Remember Elijah bolted into the desert after his great victory on Mount Carmel when Jezebel threatened him and the disciples fled in their moment of testing at the trial and crucifixion of Jesus. Did God condemn them for acting on fear? No, God restored and strengthened them all after their abject failures. The Devil is a liar, and even when our fears do come true, God’s grace and protection is greater and He completes the good work began in us (Philippians 1:6).

This was illustrated by my own roller coaster rides with the fear of public speaking (a fear worse than death for many). About 15 years ago, I had a major presentation to the Provost with a colleague. It was an important meeting, but my anxiety over the speaking situation increased significantly given that I had a petty rivalry with my colleague. I had prepared well, but for some reason in the middle of my presentation, I looked into the eyes of the Provost and lost my place. I could not regain my composure What stress! My worst fear as a public speaker came true, the deer in the headlights! What shame and suffering! The Provost had the other colleague do the follow-up presentation the next day to the Board. I felt humiliated with permanent damage, or so I thought.

However, I gradually recovered with God’s gentle grace and teaching. The reality was that even though I “vomited on the roller coaster,” life went on and God taught me valuable lessons. My colleague was supportive, and we reconciled. I repented for my jealousy. My boss still had confidence in me, my promotion and tenure went through, and students still took my classes. God used this situation to humble me. The enemy still uses the memory of this event to instill stress in public speaking situations, but I have learned to respond with God’s word and transform my stress into eustress. Below are seven principles in your battle against stress:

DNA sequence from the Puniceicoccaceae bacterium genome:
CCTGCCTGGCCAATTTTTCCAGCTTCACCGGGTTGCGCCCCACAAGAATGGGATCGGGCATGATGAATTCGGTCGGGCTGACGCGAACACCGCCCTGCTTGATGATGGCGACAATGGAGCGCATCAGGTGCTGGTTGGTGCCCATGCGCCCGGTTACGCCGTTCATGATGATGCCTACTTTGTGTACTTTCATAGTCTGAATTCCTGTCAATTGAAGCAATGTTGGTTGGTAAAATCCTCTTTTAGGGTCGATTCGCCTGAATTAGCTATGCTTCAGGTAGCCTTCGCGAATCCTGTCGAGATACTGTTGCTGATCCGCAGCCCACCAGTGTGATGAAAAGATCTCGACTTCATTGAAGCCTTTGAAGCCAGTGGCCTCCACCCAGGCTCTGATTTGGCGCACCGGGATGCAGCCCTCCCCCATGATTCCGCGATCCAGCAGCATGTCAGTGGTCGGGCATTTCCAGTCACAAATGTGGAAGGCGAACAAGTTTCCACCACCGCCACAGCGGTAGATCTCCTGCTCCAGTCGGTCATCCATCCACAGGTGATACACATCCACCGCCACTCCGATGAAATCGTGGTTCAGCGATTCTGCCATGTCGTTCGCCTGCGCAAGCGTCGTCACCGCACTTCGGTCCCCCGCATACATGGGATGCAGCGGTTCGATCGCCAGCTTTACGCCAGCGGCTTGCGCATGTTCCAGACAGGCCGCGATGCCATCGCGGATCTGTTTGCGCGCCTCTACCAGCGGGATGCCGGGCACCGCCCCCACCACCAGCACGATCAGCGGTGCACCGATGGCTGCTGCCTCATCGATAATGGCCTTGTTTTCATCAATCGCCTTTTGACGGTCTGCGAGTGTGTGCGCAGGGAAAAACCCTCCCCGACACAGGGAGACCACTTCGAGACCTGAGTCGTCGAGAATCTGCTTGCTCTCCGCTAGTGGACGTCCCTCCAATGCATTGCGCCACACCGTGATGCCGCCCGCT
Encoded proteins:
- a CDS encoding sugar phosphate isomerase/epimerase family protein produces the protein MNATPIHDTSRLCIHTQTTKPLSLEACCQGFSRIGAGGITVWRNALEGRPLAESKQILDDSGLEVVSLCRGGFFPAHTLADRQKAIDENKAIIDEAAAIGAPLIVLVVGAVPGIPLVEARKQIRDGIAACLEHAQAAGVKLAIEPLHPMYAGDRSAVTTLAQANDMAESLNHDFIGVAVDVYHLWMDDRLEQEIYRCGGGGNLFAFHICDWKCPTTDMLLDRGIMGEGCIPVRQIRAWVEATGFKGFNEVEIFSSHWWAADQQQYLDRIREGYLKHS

1. Face your fears with the Word: Courage is not the absence of fear, but persisting in its presence (Psalm 56:3, When I am afraid, I will trust in you).
2. Embrace trust and humility and reject pride and perfectionism: We are not responsible for the outcome (God gives the increase, 1 Corinthians 3:7) and allow yourself to fail with grace (God’s strength is made perfect in our weakness, 2 Corinthians 12:9). Our role is to obey by getting on the roller coaster!
3. Reject emotional reasoning or decision making by feelings. Even when our conscious condemns us, God is greater than our feelings and will lead us through the trial (1 John 3:20).
4. In personal conflict situations with others, respond in love, and don’t personalize the situation. Learn to love your enemies and serve just and unjust masters. Use the example of David. When Saul threw spears, David ducked (1 Samuel 18:11)!
5. Our Spiritual job description is the most important element: We need to serve with Love until God relieves us (Don’t get out of line!). Resist the temptation to flee challenging situations. Stand still, and as the Lord opened the Red Sea, God will enable us to walk through our fears and God destroys the Egyptians (our fears) behind us (Exodus 14:11-13).